Ideally, you should consume said product with water. Try to coordinate consumption of these products in conjunction with the water stops. Just a reminder that any product you bring should be washed down with WATER, NOT an electrolyte beverage. Make sure whatever you use is something you've already tried during your training.
Lube if necessary.
Chafing happens. It's particularly common when you're logging 13.1 miles or more. If you've encountered any blisters on your toes/feet or chafing during the course of your training, there’s a handy product called ‘Body Glide’ that you can apply to your feet, thighs, underarms, or any other area where you encounter friction based irritation that will help reduce/eliminate this.
It may be time to invest in some. Alternatively, you can use Vaseline, but it can be a bit messy. Gentlemen, if you have experienced chafing of the nipples, you can stick a band-aid on both nipples and you should be good to go.
-Focus on complex carbs.
OK, we’re a few days from the race and now is the time to start making some adjustments to your diet to help insure you’re properly fueled for race day. Think whole wheat pasta, whole wheat bread, whole wheat bagels, organic fruits/vegetables, etc.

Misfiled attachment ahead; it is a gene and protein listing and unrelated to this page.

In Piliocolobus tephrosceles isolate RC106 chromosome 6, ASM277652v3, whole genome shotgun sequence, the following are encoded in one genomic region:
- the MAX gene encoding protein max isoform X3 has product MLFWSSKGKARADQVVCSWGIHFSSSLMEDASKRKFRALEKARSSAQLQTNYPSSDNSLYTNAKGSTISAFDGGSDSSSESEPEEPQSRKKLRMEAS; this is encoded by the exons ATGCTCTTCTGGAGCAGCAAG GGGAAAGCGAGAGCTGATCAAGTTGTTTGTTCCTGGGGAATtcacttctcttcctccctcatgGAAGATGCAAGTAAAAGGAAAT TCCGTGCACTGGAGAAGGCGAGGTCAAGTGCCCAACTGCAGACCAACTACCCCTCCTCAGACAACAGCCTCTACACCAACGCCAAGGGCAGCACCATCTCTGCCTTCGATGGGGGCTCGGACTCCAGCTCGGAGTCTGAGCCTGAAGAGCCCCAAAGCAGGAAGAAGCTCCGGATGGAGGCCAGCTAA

We're not saying you need to 'carboload'. But, topping off your glycogen stores (your primary fuel source) in the days leading up to your race is a good idea. This doesn’t mean eat carbs EXCLUSIVELY!
Simply try to increase your intake of quality, complex carbohydrates a few days prior to toeing the line.
One way you can identify whether or not you are properly hydrated is by looking at the color/quantity of your urine. In short, ‘clear’ and ‘copious’ is what you’re looking for. You should start making a conscious effort to make sure this is what you’re seeing in the days leading up to the race.
Make sure you're not just taking in water. You want to make sure you're taking in electrolytes (sodium, magnesium, and potassium) as well.
Friday and/or Saturday–
-Get a good night’s sleep (two days prior to your race).
Most races start quite early. The early start time and some (likely) pre-race nerves makes it tough to get a great night's sleep the night before a race. Ultimately, this isn’t a big deal and has not proven to have a significant impact on race day performance by and large. But, make sure you get a quality night's sleep two nights prior to your race.
-Get your bib/shirt/etc (the day before your race).